Now, where was I? Purse: Check. Keys: Check. Okay – let’s go get me that job!
~ ~ ~
"Rebuild"
by Matthew Norsworthy

Let's throw down a new perspective
Start it all over as the sun begins to rise
Let's live a life not over-protective
See a world of beauty through new eyes

Burning bridges is a thing of the past
Let's build it all back one plank at a time
Using stronger rope to make it all last
Let's meet in the middle like we did when we were nine.

If you like what you read check out his poetry book here
~ ~ ~
"Sleight of Heart"
by Shah Warton

I am all consuming, it is said. I hold your silly hearts in my hands. Oh – such power I command. I am revered by every one of you for being requisite, devoted and everlasting, despite being pretty awful, at times. You know nothing, you fools.


I am the sickness, which allows each lie I tell of inaccessible futures, to deceive you; I am the oracle of lies itself. I will ensnare you with deceptions of such beauty; you would have to be dead to deny me. And yet, in time you will wish to be dead, to escape my grip.

I am, in fact, the enemy of everyone, and the most dangerous enemy of all. No one will agree with this you see, because everyone secretly or evidently wants what I offer.

The biggest secret around is that I am not fit for purpose.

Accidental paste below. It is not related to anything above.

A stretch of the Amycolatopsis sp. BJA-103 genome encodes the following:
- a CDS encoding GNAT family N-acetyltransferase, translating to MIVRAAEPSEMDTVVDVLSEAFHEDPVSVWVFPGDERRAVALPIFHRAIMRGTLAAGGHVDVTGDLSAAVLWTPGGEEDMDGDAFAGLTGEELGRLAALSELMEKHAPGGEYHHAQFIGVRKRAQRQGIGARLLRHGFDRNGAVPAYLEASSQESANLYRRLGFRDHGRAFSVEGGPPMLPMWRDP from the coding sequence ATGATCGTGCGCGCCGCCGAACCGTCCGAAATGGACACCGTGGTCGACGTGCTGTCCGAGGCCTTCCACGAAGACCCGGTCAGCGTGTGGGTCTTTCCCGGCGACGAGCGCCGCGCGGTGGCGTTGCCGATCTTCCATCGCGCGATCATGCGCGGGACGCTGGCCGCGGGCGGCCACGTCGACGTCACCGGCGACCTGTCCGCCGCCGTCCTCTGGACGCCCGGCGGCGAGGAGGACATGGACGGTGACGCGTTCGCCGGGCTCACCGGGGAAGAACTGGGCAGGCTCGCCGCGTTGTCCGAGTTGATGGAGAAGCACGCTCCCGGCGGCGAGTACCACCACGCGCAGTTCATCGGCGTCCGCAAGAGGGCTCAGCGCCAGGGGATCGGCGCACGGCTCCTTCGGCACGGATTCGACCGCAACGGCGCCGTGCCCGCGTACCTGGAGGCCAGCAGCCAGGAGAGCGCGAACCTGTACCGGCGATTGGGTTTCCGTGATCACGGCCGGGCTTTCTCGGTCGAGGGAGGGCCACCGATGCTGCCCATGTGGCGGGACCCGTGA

I do not bring everlasting happiness. I do not bless lives with euphoria in abundance. I merely give you a taste of it, I tease and then, when it will hit the hardest, I withdraw; often without reason.

False love is cruelty incarnate.

Sometimes, even after a lifetime of my presence, I will leave and touch others, elsewhere. I especially like to tease those who believe they possess me, because they are the biggest fools; blind to my cunning, my betrayal.

I seek to teach the truth of me, of my ways, but by the time the lessons are learned, my students are old, alone and damned to solitude; fearing a repetition of such sorrows. By then they are consigned to emptiness. And I have won...again and always.

So see here, I give my lesson early to you lucky readers; a one-time deal. You young, careless and clueless boys and girls – listen up. I am schooled in treachery; I am a temple devoid of worship; the mother of all longing. I will thwart all sources of refuge; I will lead you and leave you to beg for release from a maze of grief, without end. I will fool you with temptations as yet without match in either taste or sound; and then when all is good and smiles enrich your daily rituals of love, I will vanish and leave only wreckage, for my own, torturous amusement.

I am not poetry, not happiness, not about truth or eternity; I am death in disguise - Hell dressed as Heaven. I am the darkness in the light, an abyss within the joy! A false love.

Blood and life are merely transitory; souls are easily gained when love rears its pretty head. So, if you should come to know me, do not be the fool; dare to bid me a sweet farewell. And deny yourself the sweetest taste of pain you would ever know.